Didin met leading artists and could access their studios. One of the nation’s leading sculptors, Ichiwan Noor, became his teacher and inspiration. During this time, Didin began exploring his ideas with aluminium plates. Introduced to an exciting new learning atmosphere, his roots, however, remained distinctly Balinese. “I believe the Balinese traditional arts must be increasingly advanced and new understandings determined,” he told me.

“Contemporary art is my bridge to examine the aesthetics of Balinese art by maintaining existing concepts and presenting them within a fresh context aided by my traditional skills,” said the artist, born near Ubud in 1998. “My sculptures are inspired by the intricate traditional hand techniques tetuwesan and jejahitan used to make Banten, Balinese ceremonial offerings. The skills are applied abstractly, reconfiguring 2D plates into representations of the three dimensions of nature. I associate my thoughts and feelings with the Balinese Yadnya ceremony during this process. Subtractive and additive principles are the sources of my ideas. I fold, bend and roll the flat material, creating dimensions and volume with positive and negative spaces.”

During the pandemic, Didin required answers to the challenge of sourcing materials for his sculptures. His solution was to explore his aesthetics in the 2D form. He began painting abstract images that mirror the visual aspects of his 3D works. Spraying acrylic paint upon plains of dynamic, often contrasting colour, he achieved similar yet flat visual forms which characterise the folds in the aluminium plates. Using shades of grey and blues with other potent colours, he succeeded in creating compelling compositions with an undeniable likeness.

“I have an obsession with the ultramarine blue,” Didin stated. “This colour gives strength to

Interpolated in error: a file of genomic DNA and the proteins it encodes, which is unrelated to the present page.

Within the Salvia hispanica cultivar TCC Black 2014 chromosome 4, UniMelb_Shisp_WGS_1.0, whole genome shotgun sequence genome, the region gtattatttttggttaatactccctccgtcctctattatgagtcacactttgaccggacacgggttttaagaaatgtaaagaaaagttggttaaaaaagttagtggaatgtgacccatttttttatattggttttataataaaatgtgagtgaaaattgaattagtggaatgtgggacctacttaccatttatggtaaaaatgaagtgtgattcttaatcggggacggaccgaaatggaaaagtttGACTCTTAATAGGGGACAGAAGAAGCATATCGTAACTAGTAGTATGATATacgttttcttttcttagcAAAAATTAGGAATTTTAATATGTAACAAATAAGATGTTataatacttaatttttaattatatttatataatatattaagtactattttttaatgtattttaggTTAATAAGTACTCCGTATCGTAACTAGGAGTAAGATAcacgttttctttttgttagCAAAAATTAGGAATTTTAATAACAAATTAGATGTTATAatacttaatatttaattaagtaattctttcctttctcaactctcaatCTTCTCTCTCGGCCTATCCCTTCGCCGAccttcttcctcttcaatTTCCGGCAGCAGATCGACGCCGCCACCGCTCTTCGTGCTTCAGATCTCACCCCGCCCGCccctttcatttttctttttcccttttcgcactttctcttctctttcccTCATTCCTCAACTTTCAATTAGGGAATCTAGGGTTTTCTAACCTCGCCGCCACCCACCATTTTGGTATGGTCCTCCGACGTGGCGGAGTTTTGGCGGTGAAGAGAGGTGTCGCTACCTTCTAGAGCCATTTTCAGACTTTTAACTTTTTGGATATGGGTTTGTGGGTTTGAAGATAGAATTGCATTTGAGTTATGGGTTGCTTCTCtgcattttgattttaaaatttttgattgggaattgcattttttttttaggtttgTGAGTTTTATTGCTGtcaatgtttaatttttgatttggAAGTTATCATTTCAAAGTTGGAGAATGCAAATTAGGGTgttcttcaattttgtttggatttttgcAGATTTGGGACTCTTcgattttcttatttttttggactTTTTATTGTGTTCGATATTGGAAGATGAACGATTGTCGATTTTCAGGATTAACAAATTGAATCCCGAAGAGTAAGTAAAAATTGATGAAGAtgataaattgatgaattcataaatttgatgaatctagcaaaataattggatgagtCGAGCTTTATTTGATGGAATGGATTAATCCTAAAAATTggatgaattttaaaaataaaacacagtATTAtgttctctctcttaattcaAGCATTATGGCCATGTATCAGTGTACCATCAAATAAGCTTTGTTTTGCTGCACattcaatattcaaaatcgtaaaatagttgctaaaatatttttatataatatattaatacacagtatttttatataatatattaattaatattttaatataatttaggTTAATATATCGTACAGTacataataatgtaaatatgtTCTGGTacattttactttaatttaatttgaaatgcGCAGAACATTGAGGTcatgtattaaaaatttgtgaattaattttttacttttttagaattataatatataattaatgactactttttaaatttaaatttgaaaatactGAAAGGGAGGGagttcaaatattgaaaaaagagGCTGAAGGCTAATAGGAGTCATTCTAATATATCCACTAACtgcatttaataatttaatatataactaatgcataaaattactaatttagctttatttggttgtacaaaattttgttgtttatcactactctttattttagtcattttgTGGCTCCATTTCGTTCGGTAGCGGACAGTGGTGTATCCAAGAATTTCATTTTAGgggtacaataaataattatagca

belief, becoming a potent space of possibility. Blue gives me trust and is a psychological symbol of hope.”

Through April-May 2022, Didin is featured in ‘Stop Making Sense’, an exhibition of seven emerging international artists from SE Asia and South America and at Hatch Art Projects, Singapore. The exhibition pieced together various materials and expressive approaches while highlighting the aesthetic potency of Didin’s works created during 2020-2022. Furthermore, in recognition of his homage to the natural environment in May 2022, Didin was awarded the JAPFA’S Artist of the Year. JAPFA empowers young artists inspired by Asian habitats and landscapes and is supported by the Edufarmers Foundation. The foundation aims to increase the productivity, income and livelihoods of small farmers in Indonesia. 

Didin, who has exhibited in galleries and art fairs in Jakarta, represents the exciting avant-garde of Balinese art.  He lives between his family home in Gianyar, Bali and Yogyakarta where he is continuing his art education.

Follow Didin on Instagram: @didinjirot_

Richard Horstman

Richard Horstman

NOW! Bali Art Columnist, Richard Horstman, during the past decade has been contributing to national newspapers writing about art and culture. He is passionate about observing and reporting on developments in the local art and creative infrastructure, and the exciting emerging talent that is flourishing in Bali. IG: @lifeasartasia